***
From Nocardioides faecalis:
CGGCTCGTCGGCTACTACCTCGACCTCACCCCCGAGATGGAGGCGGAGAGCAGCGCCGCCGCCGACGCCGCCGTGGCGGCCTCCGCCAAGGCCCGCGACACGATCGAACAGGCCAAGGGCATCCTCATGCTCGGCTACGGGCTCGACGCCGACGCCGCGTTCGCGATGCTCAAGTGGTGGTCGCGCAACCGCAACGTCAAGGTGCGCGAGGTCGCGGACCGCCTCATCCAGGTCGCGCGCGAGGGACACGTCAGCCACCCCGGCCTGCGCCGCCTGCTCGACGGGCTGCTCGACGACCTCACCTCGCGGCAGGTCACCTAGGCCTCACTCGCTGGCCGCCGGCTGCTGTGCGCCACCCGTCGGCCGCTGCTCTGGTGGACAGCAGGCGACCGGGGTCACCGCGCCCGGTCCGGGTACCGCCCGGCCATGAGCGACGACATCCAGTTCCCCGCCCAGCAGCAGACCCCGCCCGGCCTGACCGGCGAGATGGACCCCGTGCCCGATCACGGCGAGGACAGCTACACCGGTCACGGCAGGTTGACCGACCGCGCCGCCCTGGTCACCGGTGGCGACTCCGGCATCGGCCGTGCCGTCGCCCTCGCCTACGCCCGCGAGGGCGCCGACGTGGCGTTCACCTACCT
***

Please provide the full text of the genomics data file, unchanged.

From Nocardioides faecalis:
CGGCTCGTCGGCTACTACCTCGACCTCACCCCCGAGATGGAGGCGGAGAGCAGCGCCGCCGCCGACGCCGCCGTGGCGGCCTCCGCCAAGGCCCGCGACACGATCGAACAGGCCAAGGGCATCCTCATGCTCGGCTACGGGCTCGACGCCGACGCCGCGTTCGCGATGCTCAAGTGGTGGTCGCGCAACCGCAACGTCAAGGTGCGCGAGGTCGCGGACCGCCTCATCCAGGTCGCGCGCGAGGGACACGTCAGCCACCCCGGCCTGCGCCGCCTGCTCGACGGGCTGCTCGACGACCTCACCTCGCGGCAGGTCACCTAGGCCTCACTCGCTGGCCGCCGGCTGCTGTGCGCCACCCGTCGGCCGCTGCTCTGGTGGACAGCAGGCGACCGGGGTCACCGCGCCCGGTCCGGGTACCGCCCGGCCATGAGCGACGACATCCAGTTCCCCGCCCAGCAGCAGACCCCGCCCGGCCTGACCGGCGAGATGGACCCCGTGCCCGATCACGGCGAGGACAGCTACACCGGTCACGGCAGGTTGACCGACCGCGCCGCCCTGGTCACCGGTGGCGACTCCGGCATCGGCCGTGCCGTCGCCCTCGCCTACGCCCGCGAGGGCGCCGACGTGGCGTTCACCTACCT